Only several weeks ago, Ray expressed his concern about the possibility of the Texas AG's suit against Vonage spreading to other states and resulting in a de facto E-911 mandate. Ray may be regretting his powers of clairvoyance. This week, we learned that Connecticut has joined four other states in filing suit. And despite reports that Vonage is working out deals for 911 access with every major ILEC, the FCC may be moving quickly to require a 911 mandate for VoIP as early as this fall.
I concede at the outset that "ugly incidents" involving VoIP and 911 may lead to political pressure for regulation, particularly when you have regulatorily-horny states like Michigan breathing down your neck. But consider some of the potential, but immediate consequences of a quick federal 911 mandate, or regulating for the "dumb consumer." For instance, there would seem to be a risk that the Vonage business model will be locked in as the VoIP status quo and, as such, the rules of the game will be set for potential competitors. Conceivably, under such a plan any VoIP service that touches the PSTN would be required to support 911. So where would that leave SkypeOut, when its website clearly states that "Skype software does not support calls to any emergency numbers nor emergency services."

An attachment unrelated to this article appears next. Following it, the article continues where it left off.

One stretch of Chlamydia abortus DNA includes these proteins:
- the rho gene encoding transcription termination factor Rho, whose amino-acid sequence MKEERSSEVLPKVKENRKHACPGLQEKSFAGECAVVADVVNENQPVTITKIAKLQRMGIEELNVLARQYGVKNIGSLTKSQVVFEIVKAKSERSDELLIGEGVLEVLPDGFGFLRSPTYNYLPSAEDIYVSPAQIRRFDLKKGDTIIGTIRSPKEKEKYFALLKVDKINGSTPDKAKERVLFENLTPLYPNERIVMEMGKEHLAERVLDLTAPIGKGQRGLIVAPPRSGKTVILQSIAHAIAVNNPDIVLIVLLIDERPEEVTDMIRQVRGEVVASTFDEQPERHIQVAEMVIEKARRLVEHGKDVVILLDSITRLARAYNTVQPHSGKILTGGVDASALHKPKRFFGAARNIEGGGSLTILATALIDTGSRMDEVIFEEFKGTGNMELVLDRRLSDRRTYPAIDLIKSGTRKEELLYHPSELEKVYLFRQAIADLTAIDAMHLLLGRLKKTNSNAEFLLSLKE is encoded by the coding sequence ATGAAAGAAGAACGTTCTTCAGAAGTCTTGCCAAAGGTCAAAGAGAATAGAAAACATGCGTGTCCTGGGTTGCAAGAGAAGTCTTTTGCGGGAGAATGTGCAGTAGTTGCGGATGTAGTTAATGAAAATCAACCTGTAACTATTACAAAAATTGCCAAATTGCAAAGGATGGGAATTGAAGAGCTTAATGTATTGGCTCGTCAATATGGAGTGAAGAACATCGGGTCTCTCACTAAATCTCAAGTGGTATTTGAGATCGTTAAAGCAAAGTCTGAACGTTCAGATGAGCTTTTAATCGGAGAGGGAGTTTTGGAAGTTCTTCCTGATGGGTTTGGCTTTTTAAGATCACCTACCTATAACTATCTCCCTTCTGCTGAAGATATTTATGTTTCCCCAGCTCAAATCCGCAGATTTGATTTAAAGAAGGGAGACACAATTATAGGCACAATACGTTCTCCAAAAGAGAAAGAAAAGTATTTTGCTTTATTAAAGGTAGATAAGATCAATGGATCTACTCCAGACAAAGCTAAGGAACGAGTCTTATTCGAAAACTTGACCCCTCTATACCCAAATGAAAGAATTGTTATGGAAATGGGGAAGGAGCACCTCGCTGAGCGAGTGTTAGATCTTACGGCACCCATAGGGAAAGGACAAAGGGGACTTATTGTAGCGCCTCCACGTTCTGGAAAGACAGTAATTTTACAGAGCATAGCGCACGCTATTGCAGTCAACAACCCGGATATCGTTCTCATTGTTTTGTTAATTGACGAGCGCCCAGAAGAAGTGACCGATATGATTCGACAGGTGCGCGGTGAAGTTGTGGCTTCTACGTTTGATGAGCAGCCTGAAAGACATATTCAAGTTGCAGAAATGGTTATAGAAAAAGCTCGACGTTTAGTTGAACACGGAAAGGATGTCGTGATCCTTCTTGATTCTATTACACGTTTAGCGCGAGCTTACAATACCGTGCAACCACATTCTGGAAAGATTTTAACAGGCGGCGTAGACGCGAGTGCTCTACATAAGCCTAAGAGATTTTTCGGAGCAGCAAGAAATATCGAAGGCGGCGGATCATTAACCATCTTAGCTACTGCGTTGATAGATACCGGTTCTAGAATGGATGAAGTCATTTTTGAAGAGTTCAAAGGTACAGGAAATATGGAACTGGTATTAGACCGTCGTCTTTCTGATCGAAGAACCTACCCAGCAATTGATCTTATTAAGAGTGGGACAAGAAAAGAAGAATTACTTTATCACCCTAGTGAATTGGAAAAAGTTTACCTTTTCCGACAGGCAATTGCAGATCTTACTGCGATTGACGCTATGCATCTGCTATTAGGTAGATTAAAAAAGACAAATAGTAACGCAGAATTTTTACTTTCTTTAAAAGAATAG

Also, to offer 911 through ILEC routers, Vonage would reportedly make an initial $10 million investment and pay $1 million per month thereafter. Good deal for Vonage, when it already has 600,000 customers, but it may not be a precedent that bodes well for other VoIP carriers or potential entrants (note the competitive benefits that would accrue to ILECs through such an entry barrier, as well).
And then down the slippery slope we go. The 911 mandate goes in place, another one or two highly publicized "incidents" occur where consumers forget to update their location information, reach the wrong 911 PSAP, or are otherwise unable to be located, and poof! Phased deadlines for E-911, and potentially over an antiquated 911 infrastructure no less.